An annual survey by the benefits consulting firm Mercer found that, among 75 Hoosier employers, 34 percent of workers are already enrolled in consumer-directed health plans. And that number is only going to go up due to new Obamacare rules.
Health insurance has long been a business-to-business endeavor between insurers, employers, hospitals and doctors. Patients received benefits, but they weren’t really customers. That’s all about to change.
With premiums for health insurance likely to head north next year as President Obama’s health care reform law fully takes effect, both individuals and employers will pay for more health care out of their own funds and buy less insurance.
Sizable Indianapolis companies like the Archdiocese of Indianapolis, consumer-ratings service Angie’s List, Marsh and Wilhelm Construction have switched to consumer-directed health plans. There’s some evidence nationally that the trend is set to accelerate.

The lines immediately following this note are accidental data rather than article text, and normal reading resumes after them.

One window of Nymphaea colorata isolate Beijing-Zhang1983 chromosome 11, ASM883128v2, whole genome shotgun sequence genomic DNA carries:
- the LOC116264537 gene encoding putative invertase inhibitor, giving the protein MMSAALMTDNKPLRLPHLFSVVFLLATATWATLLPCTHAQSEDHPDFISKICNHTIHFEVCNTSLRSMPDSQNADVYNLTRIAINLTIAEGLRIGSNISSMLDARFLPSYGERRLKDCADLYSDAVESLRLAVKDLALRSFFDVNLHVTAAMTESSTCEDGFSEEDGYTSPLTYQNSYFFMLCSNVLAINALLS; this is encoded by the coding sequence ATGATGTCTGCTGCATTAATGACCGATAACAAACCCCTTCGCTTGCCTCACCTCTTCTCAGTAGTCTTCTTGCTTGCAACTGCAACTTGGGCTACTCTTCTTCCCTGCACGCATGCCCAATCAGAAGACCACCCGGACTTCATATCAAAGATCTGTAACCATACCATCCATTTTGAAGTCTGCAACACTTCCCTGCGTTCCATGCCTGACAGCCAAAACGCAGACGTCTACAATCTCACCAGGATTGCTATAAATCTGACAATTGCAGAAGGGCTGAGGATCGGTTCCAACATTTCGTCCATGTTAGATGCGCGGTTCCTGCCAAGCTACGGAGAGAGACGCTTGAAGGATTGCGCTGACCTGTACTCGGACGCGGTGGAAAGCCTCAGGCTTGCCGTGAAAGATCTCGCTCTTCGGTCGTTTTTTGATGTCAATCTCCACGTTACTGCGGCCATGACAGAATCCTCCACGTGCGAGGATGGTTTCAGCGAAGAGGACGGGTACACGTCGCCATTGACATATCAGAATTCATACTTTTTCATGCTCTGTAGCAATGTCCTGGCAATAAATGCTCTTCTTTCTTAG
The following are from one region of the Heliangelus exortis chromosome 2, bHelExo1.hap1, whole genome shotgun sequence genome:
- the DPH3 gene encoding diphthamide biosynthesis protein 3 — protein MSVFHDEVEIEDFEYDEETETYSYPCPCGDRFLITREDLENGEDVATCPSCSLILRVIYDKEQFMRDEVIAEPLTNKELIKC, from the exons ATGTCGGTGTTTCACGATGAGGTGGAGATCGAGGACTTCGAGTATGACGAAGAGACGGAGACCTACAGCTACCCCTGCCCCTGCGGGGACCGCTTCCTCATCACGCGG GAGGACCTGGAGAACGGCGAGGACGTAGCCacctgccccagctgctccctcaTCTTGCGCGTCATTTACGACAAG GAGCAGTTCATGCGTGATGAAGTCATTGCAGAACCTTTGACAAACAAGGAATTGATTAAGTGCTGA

Federal health reform will trump an Indiana law that allows health insurers to offer steep discounts to employers with healthy workers and which institute aggressive wellness programs, but experts say other provisions will motivate small firms.
The "father of health savings accounts" isn't satisfied. At 80, J. Patrick Rooney is gearing up for another health care reform
battle in Washington--five years after winning a colossal victory when Congress awarded health savings accounts tax-free status.
Marsh Supermarkets Inc.'s decision to offer its employees a health reimbursement account as their only health insurance option
this year has captured the attention of local employers and benefits consultants.